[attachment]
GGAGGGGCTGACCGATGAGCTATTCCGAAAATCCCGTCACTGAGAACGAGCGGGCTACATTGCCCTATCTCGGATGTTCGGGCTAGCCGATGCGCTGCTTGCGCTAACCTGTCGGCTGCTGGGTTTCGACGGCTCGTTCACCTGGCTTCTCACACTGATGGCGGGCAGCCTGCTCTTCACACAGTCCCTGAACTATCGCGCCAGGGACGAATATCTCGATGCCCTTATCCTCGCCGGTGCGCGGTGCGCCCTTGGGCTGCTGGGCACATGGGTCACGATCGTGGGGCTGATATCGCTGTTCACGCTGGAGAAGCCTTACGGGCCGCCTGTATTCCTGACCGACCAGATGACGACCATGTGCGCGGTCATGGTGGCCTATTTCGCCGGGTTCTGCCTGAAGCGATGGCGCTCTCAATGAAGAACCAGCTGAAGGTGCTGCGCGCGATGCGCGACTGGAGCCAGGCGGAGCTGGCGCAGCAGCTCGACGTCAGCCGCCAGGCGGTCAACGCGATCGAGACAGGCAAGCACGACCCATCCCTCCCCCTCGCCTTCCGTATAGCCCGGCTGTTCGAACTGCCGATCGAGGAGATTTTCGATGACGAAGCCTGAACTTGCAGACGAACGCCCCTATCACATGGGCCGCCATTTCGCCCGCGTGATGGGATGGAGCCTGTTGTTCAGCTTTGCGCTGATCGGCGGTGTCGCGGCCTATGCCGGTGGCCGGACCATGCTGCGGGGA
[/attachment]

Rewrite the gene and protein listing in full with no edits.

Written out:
GGAGGGGCTGACCGATGAGCTATTCCGAAAATCCCGTCACTGAGAACGAGCGGGCTACATTGCCCTATCTCGGATGTTCGGGCTAGCCGATGCGCTGCTTGCGCTAACCTGTCGGCTGCTGGGTTTCGACGGCTCGTTCACCTGGCTTCTCACACTGATGGCGGGCAGCCTGCTCTTCACACAGTCCCTGAACTATCGCGCCAGGGACGAATATCTCGATGCCCTTATCCTCGCCGGTGCGCGGTGCGCCCTTGGGCTGCTGGGCACATGGGTCACGATCGTGGGGCTGATATCGCTGTTCACGCTGGAGAAGCCTTACGGGCCGCCTGTATTCCTGACCGACCAGATGACGACCATGTGCGCGGTCATGGTGGCCTATTTCGCCGGGTTCTGCCTGAAGCGATGGCGCTCTCAATGAAGAACCAGCTGAAGGTGCTGCGCGCGATGCGCGACTGGAGCCAGGCGGAGCTGGCGCAGCAGCTCGACGTCAGCCGCCAGGCGGTCAACGCGATCGAGACAGGCAAGCACGACCCATCCCTCCCCCTCGCCTTCCGTATAGCCCGGCTGTTCGAACTGCCGATCGAGGAGATTTTCGATGACGAAGCCTGAACTTGCAGACGAACGCCCCTATCACATGGGCCGCCATTTCGCCCGCGTGATGGGATGGAGCCTGTTGTTCAGCTTTGCGCTGATCGGCGGTGTCGCGGCCTATGCCGGTGGCCGGACCATGCTGCGGGGA